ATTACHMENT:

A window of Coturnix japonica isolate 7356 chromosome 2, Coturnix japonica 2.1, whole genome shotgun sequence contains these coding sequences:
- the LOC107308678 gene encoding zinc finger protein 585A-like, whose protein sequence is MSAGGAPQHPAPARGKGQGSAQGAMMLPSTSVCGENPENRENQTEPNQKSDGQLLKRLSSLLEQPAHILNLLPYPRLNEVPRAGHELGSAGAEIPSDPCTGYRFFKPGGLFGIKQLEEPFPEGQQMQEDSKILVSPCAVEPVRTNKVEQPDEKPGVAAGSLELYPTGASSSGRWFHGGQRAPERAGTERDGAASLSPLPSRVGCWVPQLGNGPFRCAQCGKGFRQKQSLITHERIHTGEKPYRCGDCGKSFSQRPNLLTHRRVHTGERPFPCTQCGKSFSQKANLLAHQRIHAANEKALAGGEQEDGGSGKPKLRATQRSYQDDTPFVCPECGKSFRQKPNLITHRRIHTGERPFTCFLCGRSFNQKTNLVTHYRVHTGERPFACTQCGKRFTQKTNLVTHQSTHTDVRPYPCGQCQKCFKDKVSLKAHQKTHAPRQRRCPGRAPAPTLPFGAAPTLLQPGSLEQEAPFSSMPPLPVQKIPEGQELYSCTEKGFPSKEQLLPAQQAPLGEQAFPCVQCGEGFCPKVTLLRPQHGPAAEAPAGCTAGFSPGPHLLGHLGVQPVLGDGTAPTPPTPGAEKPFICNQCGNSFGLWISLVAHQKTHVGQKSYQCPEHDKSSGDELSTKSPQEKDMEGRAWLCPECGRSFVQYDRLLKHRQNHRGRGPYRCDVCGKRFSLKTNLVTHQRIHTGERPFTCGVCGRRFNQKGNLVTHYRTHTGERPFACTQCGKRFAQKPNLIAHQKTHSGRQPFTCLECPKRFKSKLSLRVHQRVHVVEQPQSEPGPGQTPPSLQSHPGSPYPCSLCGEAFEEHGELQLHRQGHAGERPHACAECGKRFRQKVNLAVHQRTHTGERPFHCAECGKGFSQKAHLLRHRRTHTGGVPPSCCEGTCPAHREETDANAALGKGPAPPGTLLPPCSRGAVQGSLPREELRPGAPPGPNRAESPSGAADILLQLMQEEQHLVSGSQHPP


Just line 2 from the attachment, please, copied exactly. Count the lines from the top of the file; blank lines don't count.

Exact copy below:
- the LOC107308678 gene encoding zinc finger protein 585A-like, whose protein sequence is MSAGGAPQHPAPARGKGQGSAQGAMMLPSTSVCGENPENRENQTEPNQKSDGQLLKRLSSLLEQPAHILNLLPYPRLNEVPRAGHELGSAGAEIPSDPCTGYRFFKPGGLFGIKQLEEPFPEGQQMQEDSKILVSPCAVEPVRTNKVEQPDEKPGVAAGSLELYPTGASSSGRWFHGGQRAPERAGTERDGAASLSPLPSRVGCWVPQLGNGPFRCAQCGKGFRQKQSLITHERIHTGEKPYRCGDCGKSFSQRPNLLTHRRVHTGERPFPCTQCGKSFSQKANLLAHQRIHAANEKALAGGEQEDGGSGKPKLRATQRSYQDDTPFVCPECGKSFRQKPNLITHRRIHTGERPFTCFLCGRSFNQKTNLVTHYRVHTGERPFACTQCGKRFTQKTNLVTHQSTHTDVRPYPCGQCQKCFKDKVSLKAHQKTHAPRQRRCPGRAPAPTLPFGAAPTLLQPGSLEQEAPFSSMPPLPVQKIPEGQELYSCTEKGFPSKEQLLPAQQAPLGEQAFPCVQCGEGFCPKVTLLRPQHGPAAEAPAGCTAGFSPGPHLLGHLGVQPVLGDGTAPTPPTPGAEKPFICNQCGNSFGLWISLVAHQKTHVGQKSYQCPEHDKSSGDELSTKSPQEKDMEGRAWLCPECGRSFVQYDRLLKHRQNHRGRGPYRCDVCGKRFSLKTNLVTHQRIHTGERPFTCGVCGRRFNQKGNLVTHYRTHTGERPFACTQCGKRFAQKPNLIAHQKTHSGRQPFTCLECPKRFKSKLSLRVHQRVHVVEQPQSEPGPGQTPPSLQSHPGSPYPCSLCGEAFEEHGELQLHRQGHAGERPHACAECGKRFRQKVNLAVHQRTHTGERPFHCAECGKGFSQKAHLLRHRRTHTGGVPPSCCEGTCPAHREETDANAALGKGPAPPGTLLPPCSRGAVQGSLPREELRPGAPPGPNRAESPSGAADILLQLMQEEQHLVSGSQHPP